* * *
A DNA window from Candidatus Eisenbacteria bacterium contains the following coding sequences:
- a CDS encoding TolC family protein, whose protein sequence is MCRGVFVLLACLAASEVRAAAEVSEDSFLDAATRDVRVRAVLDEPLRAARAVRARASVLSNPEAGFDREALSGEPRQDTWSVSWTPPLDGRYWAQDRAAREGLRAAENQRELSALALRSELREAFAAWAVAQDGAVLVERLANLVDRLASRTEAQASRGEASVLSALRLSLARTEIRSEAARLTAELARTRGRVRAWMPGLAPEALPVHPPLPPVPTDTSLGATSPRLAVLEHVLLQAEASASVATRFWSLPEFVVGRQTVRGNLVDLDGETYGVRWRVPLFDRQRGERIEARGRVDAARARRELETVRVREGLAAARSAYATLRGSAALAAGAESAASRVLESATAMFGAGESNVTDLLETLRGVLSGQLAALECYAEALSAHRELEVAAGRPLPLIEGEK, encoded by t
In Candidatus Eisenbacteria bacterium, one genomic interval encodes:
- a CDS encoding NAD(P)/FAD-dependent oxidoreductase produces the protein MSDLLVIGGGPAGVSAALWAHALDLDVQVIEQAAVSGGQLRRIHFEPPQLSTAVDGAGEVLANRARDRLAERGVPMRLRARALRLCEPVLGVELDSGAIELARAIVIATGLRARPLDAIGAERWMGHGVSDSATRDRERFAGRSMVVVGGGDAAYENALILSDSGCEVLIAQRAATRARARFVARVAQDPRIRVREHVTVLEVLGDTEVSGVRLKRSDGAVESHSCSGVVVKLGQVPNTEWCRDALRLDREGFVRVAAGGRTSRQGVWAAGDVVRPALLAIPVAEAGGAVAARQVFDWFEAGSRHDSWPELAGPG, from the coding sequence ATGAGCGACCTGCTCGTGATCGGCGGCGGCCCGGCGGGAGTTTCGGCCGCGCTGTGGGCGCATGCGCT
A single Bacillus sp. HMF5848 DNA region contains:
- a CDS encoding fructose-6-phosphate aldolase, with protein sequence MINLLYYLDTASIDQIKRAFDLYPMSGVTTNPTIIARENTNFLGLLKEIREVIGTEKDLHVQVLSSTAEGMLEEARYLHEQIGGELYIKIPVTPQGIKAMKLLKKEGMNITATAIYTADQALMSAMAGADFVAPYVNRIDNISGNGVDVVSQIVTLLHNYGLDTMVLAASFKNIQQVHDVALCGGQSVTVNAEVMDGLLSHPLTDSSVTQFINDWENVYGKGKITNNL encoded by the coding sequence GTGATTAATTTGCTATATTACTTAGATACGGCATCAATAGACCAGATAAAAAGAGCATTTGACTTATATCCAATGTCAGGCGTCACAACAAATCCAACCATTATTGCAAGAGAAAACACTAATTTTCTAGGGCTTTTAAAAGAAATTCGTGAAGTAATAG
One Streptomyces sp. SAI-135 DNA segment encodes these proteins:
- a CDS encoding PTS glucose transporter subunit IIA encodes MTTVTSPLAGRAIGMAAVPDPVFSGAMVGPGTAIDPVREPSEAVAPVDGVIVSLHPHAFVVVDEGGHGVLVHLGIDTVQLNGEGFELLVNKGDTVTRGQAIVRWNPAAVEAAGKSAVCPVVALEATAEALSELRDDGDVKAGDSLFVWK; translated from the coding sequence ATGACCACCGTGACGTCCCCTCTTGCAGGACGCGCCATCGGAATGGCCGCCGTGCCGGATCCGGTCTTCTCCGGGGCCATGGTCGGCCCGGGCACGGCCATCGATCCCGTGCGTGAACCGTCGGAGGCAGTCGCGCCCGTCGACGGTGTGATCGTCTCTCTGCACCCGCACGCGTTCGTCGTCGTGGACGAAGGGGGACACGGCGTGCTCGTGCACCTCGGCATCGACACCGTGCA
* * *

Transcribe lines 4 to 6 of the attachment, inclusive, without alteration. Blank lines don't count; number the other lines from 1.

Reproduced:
- a CDS encoding NAD(P)/FAD-dependent oxidoreductase produces the protein MSDLLVIGGGPAGVSAALWAHALDLDVQVIEQAAVSGGQLRRIHFEPPQLSTAVDGAGEVLANRARDRLAERGVPMRLRARALRLCEPVLGVELDSGAIELARAIVIATGLRARPLDAIGAERWMGHGVSDSATRDRERFAGRSMVVVGGGDAAYENALILSDSGCEVLIAQRAATRARARFVARVAQDPRIRVREHVTVLEVLGDTEVSGVRLKRSDGAVESHSCSGVVVKLGQVPNTEWCRDALRLDREGFVRVAAGGRTSRQGVWAAGDVVRPALLAIPVAEAGGAVAARQVFDWFEAGSRHDSWPELAGPG, from the coding sequence ATGAGCGACCTGCTCGTGATCGGCGGCGGCCCGGCGGGAGTTTCGGCCGCGCTGTGGGCGCATGCGCT
A single Bacillus sp. HMF5848 DNA region contains:
- a CDS encoding fructose-6-phosphate aldolase, with protein sequence MINLLYYLDTASIDQIKRAFDLYPMSGVTTNPTIIARENTNFLGLLKEIREVIGTEKDLHVQVLSSTAEGMLEEARYLHEQIGGELYIKIPVTPQGIKAMKLLKKEGMNITATAIYTADQALMSAMAGADFVAPYVNRIDNISGNGVDVVSQIVTLLHNYGLDTMVLAASFKNIQQVHDVALCGGQSVTVNAEVMDGLLSHPLTDSSVTQFINDWENVYGKGKITNNL encoded by the coding sequence GTGATTAATTTGCTATATTACTTAGATACGGCATCAATAGACCAGATAAAAAGAGCATTTGACTTATATCCAATGTCAGGCGTCACAACAAATCCAACCATTATTGCAAGAGAAAACACTAATTTTCTAGGGCTTTTAAAAGAAATTCGTGAAGTAATAG